By Jorge Barrera
APN National News
ELSIPOGTOG FIRST NATION, NB–A Houston-based energy company facing intense opposition to its shale gas exploration work is expected to return Sunday to retrieve equipment in an area where its exploration trucks were stopped this past Thursday by dozens of Mi’kmaq demonstrators and their supporters.
SWN Resources Canada is planning to return to a stretch along Hwy 11, about 40 kilometres north of Elsipogtog First Nation, to pick up geophones which are currently strung along the highway, according to Louis Jerome, who has taken on an informal leadership role in the anti-shale gas opposition movement.
Jerome, who is from the Mi’kmaq community of Gesgapegiag First Nation in Quebec, said he was called to a Saturday afternoon meeting with three RCMP offices and two other Elsipogtog residents where he was informed of the company’s plans.
“(The RCMP) want it to be a peaceful demonstration and I told them it is always peaceful,” said Jerome.
Jerome said the RCMP officers said that the Mounties would not be accompanying the company, but would be prepared to intervene if someone breaks the peace.
“If something goes wrong the RCMP says they will step in,” said Jerome, during a late evening interview with APTN National News at a recently erected camp situation between two sets of geophone lines on Hwy 11.
SWN’s employees will be allowed to work, but they should be prepared to take their time, he said.
“They are allowed to pick up (the geophones), but we will stall them,” said Jerome. “It’ll be like working with a turtle.”
Jerome said the meeting happened at about 3 p.m. local time near Elsipogtog just off Hwy 116 at a site that was once the hub of the Mi’kmaq-led anti-shale gas movement. The site was also the scene of a meeting last Sunday where SWN’s lawyer told several community members the company would be returning to work for 14 days.
The company’s work was ground to a halt on the highway Thursday after dozens of Mi’kmaq demonstrators and their supporters turned out to block the movement to SWN’s thumper trucks. RCMP officers formed lines around the trucks to keep the demonstrators back. One woman was arrested and the RCMP said it was investigating several incidents of vandalism, including to an SWN vehicle and geophones.
Geophones pick up vibrations created by thumper trucks to produce images of shale gas deposits underground.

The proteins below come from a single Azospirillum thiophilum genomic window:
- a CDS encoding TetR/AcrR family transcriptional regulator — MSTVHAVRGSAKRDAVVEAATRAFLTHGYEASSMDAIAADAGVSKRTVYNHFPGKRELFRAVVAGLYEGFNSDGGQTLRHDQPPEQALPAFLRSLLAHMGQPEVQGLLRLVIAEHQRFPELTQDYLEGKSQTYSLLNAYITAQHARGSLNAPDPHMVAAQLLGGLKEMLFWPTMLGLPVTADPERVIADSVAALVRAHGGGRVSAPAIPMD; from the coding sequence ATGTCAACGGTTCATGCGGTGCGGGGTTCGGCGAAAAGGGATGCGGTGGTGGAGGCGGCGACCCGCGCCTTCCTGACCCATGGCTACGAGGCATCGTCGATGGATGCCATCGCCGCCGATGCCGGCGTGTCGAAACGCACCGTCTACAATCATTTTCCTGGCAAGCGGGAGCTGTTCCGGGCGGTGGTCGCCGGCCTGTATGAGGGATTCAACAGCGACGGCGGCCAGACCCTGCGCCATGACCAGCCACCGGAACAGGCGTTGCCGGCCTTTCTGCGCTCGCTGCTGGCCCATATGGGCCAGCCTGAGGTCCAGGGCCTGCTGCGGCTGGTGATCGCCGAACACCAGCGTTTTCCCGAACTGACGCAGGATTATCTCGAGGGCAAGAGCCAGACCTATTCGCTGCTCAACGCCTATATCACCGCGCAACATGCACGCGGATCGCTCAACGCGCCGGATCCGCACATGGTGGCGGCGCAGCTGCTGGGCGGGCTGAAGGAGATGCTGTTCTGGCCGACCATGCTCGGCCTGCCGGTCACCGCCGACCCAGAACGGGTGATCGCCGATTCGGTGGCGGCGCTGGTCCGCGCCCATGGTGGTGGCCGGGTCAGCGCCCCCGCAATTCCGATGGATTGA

Jerome said he wasn’t sure if SWN was coming back to pick up all its geophones, which are strung in kilometres-long lines along the shoulder of Hwy 11, or just those that have been damaged by “beavers.”
SWN has not rolled out its thumper trucks since Thursday’s incident. The company kept its vehicles off the highway Friday while a New Brunswick judge listened to arguments in a Fredericton court room where lawyers for Elsipogtog’s band council attempted to get an injunction against SWN’s exploration work. The province and the Assembly of First Nations Chiefs of New Brunswick are named in Elsipogtog’s court action, along with SWN.
Elsipogtog is arguing it wasn’t properly consulted on SWN’s work and that radical elements had infiltrated the anti-shale gas camp, creating a volatile situation that could echo the Oct. 17 raid by RCMP tactical units on a Mi’kmaq-led protest camp on Route 134 in Rexton, NB.
That camp, which is about 30 km away from Thursday’s confrontation, was blocking SWN’s exploration vehicles which were parked in a compound owned by JD Irving Ltd. About 40 people were arrested during the operation which the RCMP said was triggered by the presence of rifles and crude explosives at the camp.
Elsipogtog’s court filing also says there is a military presence involved with the RCMP policing the situation.
The Canadian military says it has received no formal request to assist the RCMP in its policing work.
During Ontario’s Caledonia crisis in 2006 when the Iroquois community of Six Nations reclaimed the Douglas Cree Estates housing development, the Canadian military prepared a contingency plan to intervene if called.